Atlanta is still the world’s busiest airport but the gap at the top is closing

Hartsfield-Jackson Atlanta International Airport remains the world’s busiest airport, according to preliminary traffic figures, but Beijing Capital is closing the gap. The statistics - which reveal the top 20 airports by passenger numbers - also show there is no stopping China’s rapid growth, with 12 new airports beginning commercial air service during 2017.

More than 101 million passengers passed through Hartsfield-Jackson Atlanta International Airport (ATL) in 2017 as it retained its position as the busiest airport in the world.

Preliminary figures from Sabre show that passenger traffic was 101.5 million during the year, a decline of 1.78 percent on the previous 12 months. However, the volume was sufficient for the airport to take top spot for a 20th consecutive year despite second-place Beijing Capital (PEK) enjoying a 0.8 percent rise to narrow the gap.

The statistics are preliminary figures released by Sabre, with the final ones for the year expected to be available during the second quarter of 2018.

Atlanta’s own traffic figures for the first 11 months of 2017 claim it handled 95.85 million passengers during the period. However, this was before a huge power outage in the run up to Christmas when thousands of passengers were hit with major cancellations and delays.

About 1,400 flights were cancelled because of the incident on 17 December, caused by a fire that damaged an underground power source. Delta Air Lines has estimated this hit pre-tax revenue by between $25m and $50m.

Atlanta is within a two-hour flight of 80 percent of the US population and serves as the main hub for Delta. The carrier had a 78.4 percent seat capacity share in 2017, according to OAG Schedules, and its growth in recent years has been a key driver in Atlanta’s ongoing expansion.

Delta’s capacity to and from the airport has increased from 86 million available seats in 2012 to 94.9 million in 2017. However, the year-on-year growth slowed to 0.08 percent in 2017.  Overall, Atlanta serves 150 destinations in the US and more than 75 internationally, averaging almost 278,000 passengers per day last year.

The top ten destinations by preliminary two-way passenger numbers in 2017 were all domestic, with Orlando (MCO) the busiest, Fort Lauderdale (FLL) second and New York LaGuardia (LGA). Paris (CDG) was the only international destination to feature in the top 50.

Although Atlanta retained top spot as the world’s busiest airport, the slot-constrained Beijing Capital closed the gap after adding more than 700,000 passengers during 2017. The preliminary figures from Sabre show passenger traffic of 98.37 million last year, up from 97.6 million in 2016.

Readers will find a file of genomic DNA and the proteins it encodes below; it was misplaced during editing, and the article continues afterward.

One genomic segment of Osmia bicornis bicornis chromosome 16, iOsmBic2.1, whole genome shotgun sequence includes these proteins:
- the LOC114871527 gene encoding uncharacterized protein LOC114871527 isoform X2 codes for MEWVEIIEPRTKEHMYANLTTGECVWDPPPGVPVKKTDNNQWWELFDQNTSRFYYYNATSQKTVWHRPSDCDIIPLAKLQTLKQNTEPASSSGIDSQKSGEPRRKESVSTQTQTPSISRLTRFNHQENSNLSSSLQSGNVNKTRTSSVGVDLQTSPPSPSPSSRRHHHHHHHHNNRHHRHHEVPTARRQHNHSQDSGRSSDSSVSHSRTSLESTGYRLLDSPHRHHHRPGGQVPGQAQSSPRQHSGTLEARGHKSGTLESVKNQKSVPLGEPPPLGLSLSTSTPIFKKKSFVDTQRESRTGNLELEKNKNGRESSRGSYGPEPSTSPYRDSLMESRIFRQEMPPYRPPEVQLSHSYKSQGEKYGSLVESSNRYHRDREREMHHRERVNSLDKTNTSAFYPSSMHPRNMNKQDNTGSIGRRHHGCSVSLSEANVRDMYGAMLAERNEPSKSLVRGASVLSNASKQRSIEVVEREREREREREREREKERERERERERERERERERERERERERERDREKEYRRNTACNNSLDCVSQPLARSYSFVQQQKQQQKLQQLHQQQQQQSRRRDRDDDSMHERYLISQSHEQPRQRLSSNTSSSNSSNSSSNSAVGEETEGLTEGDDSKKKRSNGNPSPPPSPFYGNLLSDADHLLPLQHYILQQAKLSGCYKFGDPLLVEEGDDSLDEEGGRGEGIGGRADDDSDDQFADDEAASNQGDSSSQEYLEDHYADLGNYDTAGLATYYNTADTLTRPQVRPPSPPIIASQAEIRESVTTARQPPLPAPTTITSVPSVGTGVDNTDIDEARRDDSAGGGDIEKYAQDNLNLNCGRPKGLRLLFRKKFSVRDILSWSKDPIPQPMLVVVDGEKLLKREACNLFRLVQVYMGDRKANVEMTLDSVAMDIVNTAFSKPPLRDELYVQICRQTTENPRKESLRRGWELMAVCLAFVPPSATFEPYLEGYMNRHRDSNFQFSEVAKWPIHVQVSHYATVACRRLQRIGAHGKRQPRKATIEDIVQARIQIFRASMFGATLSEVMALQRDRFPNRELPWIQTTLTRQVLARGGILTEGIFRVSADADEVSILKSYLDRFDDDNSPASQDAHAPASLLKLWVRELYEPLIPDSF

As the main airport serving China’s capital city, Beijing Capital is the principal hub for Air China which had a 38.7 percent capacity share in 2017, according to OAG Schedules. China Southern and China Eastern also have a strong presence, with a 14.1 percent and 12.2 percent capacity share respectively.

The preliminary figures also show Beijing – Shanghai (SHA) as the busiest route at the airport in 2017, with 6.77 million passengers travelling between the two cities. Chengdu (CTU), the host city for World Routes 2016, was second with 4.86 million and Guangzhou (CAN), the host of World Routes 2018 in September, was third with 4.79 million.

The strong growth of Beijing Capital mirrors that of the wider Chinese market, which is tipped to become the world’s largest aviation market in 2022. According to predictions from IATA, the point at which it will displace the US has moved two years closer than previously estimated thanks to a combination of slightly faster Chinese growth and slightly reduced growth in the US. 

Sabre's preliminary data for 2017 shows Dubai International (DXB) was the third busiest airport, Los Angeles (LAX) was fourth and Tokyo Haneda (HND) was fifth. 

James Nicholls, senior analyst at aviation consultancy ASM, said: “The initial 2017 numbers are really highlighting the disparity between the thriving and struggling regions. China, India and Indonesia were the big winners last year in terms of growth, with China alone adding nearly 120 million extra passengers.

“This was fuelled not only by the increase desire to travel internationally but by the boom in new airports, airlines and domestic route availability.

“Venezuela was the worst hit country last year, losing over six million passengers, as foreign airlines continue to pull routes and capacity due to ongoing currency repatriation problems.

“In 2018, we can expect the USA and India to lead the way in passenger growth.”

The top 20 busiest airports in the world in 2017, based on Sabre's preliminary passenger numbers: 

Rank Airport IATA code 2016 (final) 2017 (preliminary) % change
1 Atlanta Hartsfield-Jackson ATL 101457216 103299291 -1.80%
2 Beijing Capital PEK 97559700 98367323 0.80%
3 Dubai International DXB 85345787 89927583 5.40%
4 Los Angeles LAX 80997254 80887568 -0.10%
5 Tokyo Haneda HND 74288363 80256575 8.00%
6 London Heathrow LHR 75494529 76744654 1.70%
7 Chicago O'Hare ORD 75977177 75075693 -1.20%
8 Hong Kong HKG 68984912 72027063 4.40%
9 Shanghai Pudong PVG 68079688 71789233 5.40%
10 Paris Charles De Gaulle CDG 65449492 67735882 3.50%
11 Jakarta  CGK 64348322 67503896 4.90%
12 Amsterdam Schiphol  AMS 63295857 66729312 5.40%
13 Delhi DEL 56403724 64941125 15.10%
14 Guangzhou CAN 61119850 64737602 5.90%
15 Frankfurt  FRA 61734482 63975267 3.60%
16 Istanbul Atatürk  IST 63884132 63192000 -1.10%
17 Singapore Changi SIN 58091902 61736936 6.30%
18 Dallas Fort Worth DFW 62960336 60962112 -3.20%
19 Seoul Incheon ICN 56199856 60803394 8.20%
20 New York JFK JFK 59297761 59071913 -0.40%

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